Change of Base : Barrett Loses Case
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IN the King's Bench Divisional Court, last week, B. E. Barrett, Ltd., I Castle Street, Luton, was refused an order of mandamus requiring the Metropolitan Licensing Authority to rehear and determine an application to specify a point to be treated as an operating centre for the company's vehicles.
Sir David Maxwell Fyfe, K.C., for the applicant, said that the company sought a rehearing because the Licensing Authority had wrongfully declined jurisdiction, stating that the application should have been made to the British Transport Commission under another section of the Transport Act relating to radius of operation. Complaint was also made that this decision was reached without regard to the merits of the case.
Operating Since 1915 Sir David read an affidavit by Mr. H. E. Wilson, director and transport manager of B. E. Barrett, Ltd., which stated that the company held A licences for seven vehicles based at Barrett's Garage, Luton. Since 1915 it had been operating a transport service between Luton and London, with an operating centre at Luton. This was more than 25 miles from certain points of the area that the company had served. B. E. Barrett, Ltd., was not engaged, in longdistance operation.
On July 21, 1948, the company applied, under section 58 of the Transport Act, for London Colney to be specified as the point to be treated as the operating centre. The company did not seek to extend the scope of its operations. The Railway and Road Transport Executives objected. Demand for the service was shown. B. E. Barrett, Ltd., was carrying hats from Luton, and customers preferred facilities that involved only one handling.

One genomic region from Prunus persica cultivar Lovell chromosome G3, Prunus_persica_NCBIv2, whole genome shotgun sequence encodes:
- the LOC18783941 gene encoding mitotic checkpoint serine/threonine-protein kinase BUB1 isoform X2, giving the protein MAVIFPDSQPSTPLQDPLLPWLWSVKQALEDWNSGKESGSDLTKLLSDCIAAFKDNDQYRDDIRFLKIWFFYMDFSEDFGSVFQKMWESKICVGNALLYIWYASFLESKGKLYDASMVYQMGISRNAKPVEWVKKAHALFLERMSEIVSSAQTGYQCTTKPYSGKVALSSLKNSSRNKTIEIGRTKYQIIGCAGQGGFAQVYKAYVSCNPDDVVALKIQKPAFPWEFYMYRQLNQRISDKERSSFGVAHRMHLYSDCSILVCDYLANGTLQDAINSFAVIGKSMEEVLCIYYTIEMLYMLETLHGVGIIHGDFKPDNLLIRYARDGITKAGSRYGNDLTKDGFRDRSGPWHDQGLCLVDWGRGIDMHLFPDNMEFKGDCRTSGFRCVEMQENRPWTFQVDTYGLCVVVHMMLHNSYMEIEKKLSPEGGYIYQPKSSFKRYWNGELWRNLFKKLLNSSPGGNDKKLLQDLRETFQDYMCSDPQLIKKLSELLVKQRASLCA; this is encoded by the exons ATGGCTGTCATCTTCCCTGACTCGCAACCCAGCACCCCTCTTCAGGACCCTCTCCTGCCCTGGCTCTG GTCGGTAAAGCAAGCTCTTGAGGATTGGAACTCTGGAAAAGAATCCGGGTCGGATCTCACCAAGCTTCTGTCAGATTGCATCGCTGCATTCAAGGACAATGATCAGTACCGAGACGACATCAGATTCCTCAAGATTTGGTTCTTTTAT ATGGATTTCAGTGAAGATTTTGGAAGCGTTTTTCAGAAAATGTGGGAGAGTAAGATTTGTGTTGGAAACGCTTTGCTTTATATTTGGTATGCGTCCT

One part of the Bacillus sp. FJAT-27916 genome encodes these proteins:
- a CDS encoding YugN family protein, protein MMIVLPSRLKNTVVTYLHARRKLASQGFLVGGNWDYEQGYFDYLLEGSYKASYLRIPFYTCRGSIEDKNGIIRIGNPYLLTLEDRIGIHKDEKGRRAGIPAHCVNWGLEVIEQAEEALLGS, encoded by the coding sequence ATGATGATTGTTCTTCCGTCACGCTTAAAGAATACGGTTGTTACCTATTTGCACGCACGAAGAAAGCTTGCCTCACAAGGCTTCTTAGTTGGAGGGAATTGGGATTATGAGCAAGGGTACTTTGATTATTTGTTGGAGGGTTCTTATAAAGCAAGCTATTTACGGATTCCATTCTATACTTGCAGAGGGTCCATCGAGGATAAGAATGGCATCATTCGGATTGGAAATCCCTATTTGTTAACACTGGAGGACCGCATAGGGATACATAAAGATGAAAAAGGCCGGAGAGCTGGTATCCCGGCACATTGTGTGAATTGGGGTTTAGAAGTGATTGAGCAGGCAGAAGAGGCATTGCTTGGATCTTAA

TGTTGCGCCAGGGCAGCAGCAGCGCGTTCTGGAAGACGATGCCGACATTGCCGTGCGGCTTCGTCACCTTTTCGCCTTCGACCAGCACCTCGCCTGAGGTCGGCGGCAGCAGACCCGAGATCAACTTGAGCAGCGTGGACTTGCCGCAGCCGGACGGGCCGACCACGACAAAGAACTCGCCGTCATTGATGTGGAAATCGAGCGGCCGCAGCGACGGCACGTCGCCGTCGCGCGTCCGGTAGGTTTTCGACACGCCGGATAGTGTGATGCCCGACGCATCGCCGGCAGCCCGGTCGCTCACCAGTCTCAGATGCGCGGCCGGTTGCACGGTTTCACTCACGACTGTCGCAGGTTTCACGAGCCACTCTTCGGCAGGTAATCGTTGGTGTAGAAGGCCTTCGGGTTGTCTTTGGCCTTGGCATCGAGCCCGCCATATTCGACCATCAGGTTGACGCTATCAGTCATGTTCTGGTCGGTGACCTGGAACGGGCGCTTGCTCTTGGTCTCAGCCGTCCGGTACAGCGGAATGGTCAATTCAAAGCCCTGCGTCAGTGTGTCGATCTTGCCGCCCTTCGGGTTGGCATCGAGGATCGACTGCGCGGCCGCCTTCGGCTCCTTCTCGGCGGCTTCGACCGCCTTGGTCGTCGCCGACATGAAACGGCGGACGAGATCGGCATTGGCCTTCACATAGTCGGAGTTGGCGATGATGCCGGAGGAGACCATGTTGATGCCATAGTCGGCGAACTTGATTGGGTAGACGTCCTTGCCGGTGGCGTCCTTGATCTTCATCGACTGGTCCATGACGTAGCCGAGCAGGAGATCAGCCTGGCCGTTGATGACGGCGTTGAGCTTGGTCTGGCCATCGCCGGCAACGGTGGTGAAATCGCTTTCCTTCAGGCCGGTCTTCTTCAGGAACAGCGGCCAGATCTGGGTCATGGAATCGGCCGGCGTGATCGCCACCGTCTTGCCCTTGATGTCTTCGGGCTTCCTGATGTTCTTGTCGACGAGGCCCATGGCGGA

The Licensing Authority decided that application ought to be made to the B.T.C. under section 52 of the Act..
Solicitor-General's Submission Sir Frank Soskice, KC.. SolicitorGeneral, submitted that the Licensing Auttority did not refuse jurisdiction. He pointed out that, although a 25-mile radius from Luton omitted practically the whole of London, this area would be brought in if London Colney were regarded as the operational centre. The applicant had one customer at London Colney, so that it would be a " pure fiction " as an operating centre.
Sir Valentine Holmes, K.C:, for the 13.1.,C. and the Road Transport and Rail Executives, argued that the licensing Authority's decision was correct, and that 'sections 52 and 58 of the Act were not alternatives
Giving judgment, Lord Goddard, lord Chief Justice, said he interpreted the Licensing Authority's decision as meaning that he found no ground for shifting the operating centre, because the applicant really wished permission to run vehicles more than 25 miles, Tor which authority should be sought from the B.T.C. Lord Goddard agreed with Sir Valentine Holmes that Sections 52 and 58 were not alternatives, hut dealt with different matters.
An operating centre, he said, meant premises specified in the application for a licence" a permanent place 'orcentre From which the vehicle would normally be operated.
In this case, nobody suggested that the operating centre for the applicant's vehicles was anything but. Luton. The company was carrying goods manufactured at Luton, and not at London C ol ney.
Justices I Itunphreys and Birkett agreed, and the application lot an order of mandamus was dismissed with costs.